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SSAT Question

Kenneth1960Kenneth1960 98 replies18 threadsForum Champion Harvard Forum Champion
DD3 want to go to a private school and is studying for the SSAT. She is going into 8th grade and has not yet had any algebra. Will she be required to take the upper level SSAT with the algebra questions? How do schools adjust for the differential rate at which math is taught?
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Replies to: SSAT Question

  • squ1rrelsqu1rrel 365 replies25 threadsRegistered User Member
    Yes, she will be required to take the upper level SSAT with algebra, but it is simple algebra and can be learned easily.
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  • Kenneth1960Kenneth1960 98 replies18 threadsForum Champion Harvard Forum Champion
    Thank you for your prompt response.
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  • Golfgr8Golfgr8 1025 replies17 threadsRegistered User Senior Member
    Hello @Kenneth1960 - As noted above, your DD will have to take the Upper SSAT but the Algebra is really basic and more like Pre-Algebra items. Know the basic rules of the various properties...
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  • PrepDad2018PrepDad2018 60 replies1 threadsRegistered User Junior Member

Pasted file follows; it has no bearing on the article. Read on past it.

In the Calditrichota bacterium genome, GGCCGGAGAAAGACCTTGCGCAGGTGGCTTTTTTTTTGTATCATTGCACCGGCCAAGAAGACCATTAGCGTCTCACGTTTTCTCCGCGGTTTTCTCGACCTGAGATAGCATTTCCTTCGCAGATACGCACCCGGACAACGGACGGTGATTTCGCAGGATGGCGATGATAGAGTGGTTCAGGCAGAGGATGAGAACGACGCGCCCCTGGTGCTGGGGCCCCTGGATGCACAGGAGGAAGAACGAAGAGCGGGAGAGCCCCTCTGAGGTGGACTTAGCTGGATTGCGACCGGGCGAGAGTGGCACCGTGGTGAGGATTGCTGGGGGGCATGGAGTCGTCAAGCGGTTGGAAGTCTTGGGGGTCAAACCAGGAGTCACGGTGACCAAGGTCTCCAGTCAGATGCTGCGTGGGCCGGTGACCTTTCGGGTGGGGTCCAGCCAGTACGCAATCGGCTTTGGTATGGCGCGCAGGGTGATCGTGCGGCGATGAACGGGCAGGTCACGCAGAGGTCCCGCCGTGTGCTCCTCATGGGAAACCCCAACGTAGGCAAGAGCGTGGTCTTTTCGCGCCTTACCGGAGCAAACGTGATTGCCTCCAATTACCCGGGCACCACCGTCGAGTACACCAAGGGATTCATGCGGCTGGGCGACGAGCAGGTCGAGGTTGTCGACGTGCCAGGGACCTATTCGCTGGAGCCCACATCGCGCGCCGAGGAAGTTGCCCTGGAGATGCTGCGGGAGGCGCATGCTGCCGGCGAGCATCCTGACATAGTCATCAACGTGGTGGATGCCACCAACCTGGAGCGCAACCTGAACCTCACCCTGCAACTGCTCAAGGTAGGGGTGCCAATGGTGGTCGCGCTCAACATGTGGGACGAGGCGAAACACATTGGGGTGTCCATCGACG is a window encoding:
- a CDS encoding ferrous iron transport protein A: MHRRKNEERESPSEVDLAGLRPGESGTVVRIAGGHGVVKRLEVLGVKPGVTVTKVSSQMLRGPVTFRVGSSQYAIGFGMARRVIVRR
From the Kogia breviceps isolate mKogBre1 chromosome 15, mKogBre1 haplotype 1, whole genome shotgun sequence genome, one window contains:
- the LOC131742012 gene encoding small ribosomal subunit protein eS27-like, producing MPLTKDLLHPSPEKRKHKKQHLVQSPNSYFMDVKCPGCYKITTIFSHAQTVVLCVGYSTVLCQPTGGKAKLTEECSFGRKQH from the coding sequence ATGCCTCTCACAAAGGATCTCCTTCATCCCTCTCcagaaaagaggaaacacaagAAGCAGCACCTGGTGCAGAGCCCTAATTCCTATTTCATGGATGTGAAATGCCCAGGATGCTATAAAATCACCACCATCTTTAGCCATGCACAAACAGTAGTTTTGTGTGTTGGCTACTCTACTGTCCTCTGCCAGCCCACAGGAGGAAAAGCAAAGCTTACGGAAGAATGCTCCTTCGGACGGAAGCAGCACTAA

I found the SSAT.org online resources (pay but cheaper than the independent companies) were best for the Math prep. My son was in the same boat in 8th grade. The verbal he skipped practice but the Math was a challenge to prepare for. We hired a Math tutor and together they took the SSAT practice tests online and went over the responses he missed. We probably did 4-6 weekly sessions total and that got him through. The schools do not consider the middle school course load. You have to do well regardless. Good luck.

    BTW - The tutoring with the online tests were a HUGE help for my son not taking Pre-Alg or Alg 1.
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  • CaliMexCaliMex 1752 replies34 threadsRegistered User Senior Member
    Don't worry too much. Our school district doesn't offer Algebra 1 until 9th grade and our 8th grader scored in the 90th percentile.